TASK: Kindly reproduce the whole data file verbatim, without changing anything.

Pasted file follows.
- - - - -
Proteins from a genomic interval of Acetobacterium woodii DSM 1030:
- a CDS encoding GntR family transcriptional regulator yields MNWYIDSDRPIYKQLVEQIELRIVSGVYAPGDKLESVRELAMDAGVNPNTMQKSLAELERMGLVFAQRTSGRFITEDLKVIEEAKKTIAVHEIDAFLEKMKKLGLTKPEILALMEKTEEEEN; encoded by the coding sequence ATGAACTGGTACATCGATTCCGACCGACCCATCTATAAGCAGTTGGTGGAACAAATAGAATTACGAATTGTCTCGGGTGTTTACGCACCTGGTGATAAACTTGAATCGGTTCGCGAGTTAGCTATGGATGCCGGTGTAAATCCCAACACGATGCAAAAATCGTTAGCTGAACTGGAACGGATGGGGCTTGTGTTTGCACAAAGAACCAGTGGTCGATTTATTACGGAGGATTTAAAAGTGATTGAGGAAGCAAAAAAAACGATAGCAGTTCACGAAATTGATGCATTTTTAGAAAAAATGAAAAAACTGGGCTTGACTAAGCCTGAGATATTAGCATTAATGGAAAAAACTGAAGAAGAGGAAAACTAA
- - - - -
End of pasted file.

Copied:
Proteins from a genomic interval of Acetobacterium woodii DSM 1030:
- a CDS encoding GntR family transcriptional regulator yields MNWYIDSDRPIYKQLVEQIELRIVSGVYAPGDKLESVRELAMDAGVNPNTMQKSLAELERMGLVFAQRTSGRFITEDLKVIEEAKKTIAVHEIDAFLEKMKKLGLTKPEILALMEKTEEEEN; encoded by the coding sequence ATGAACTGGTACATCGATTCCGACCGACCCATCTATAAGCAGTTGGTGGAACAAATAGAATTACGAATTGTCTCGGGTGTTTACGCACCTGGTGATAAACTTGAATCGGTTCGCGAGTTAGCTATGGATGCCGGTGTAAATCCCAACACGATGCAAAAATCGTTAGCTGAACTGGAACGGATGGGGCTTGTGTTTGCACAAAGAACCAGTGGTCGATTTATTACGGAGGATTTAAAAGTGATTGAGGAAGCAAAAAAAACGATAGCAGTTCACGAAATTGATGCATTTTTAGAAAAAATGAAAAAACTGGGCTTGACTAAGCCTGAGATATTAGCATTAATGGAAAAAACTGAAGAAGAGGAAAACTAA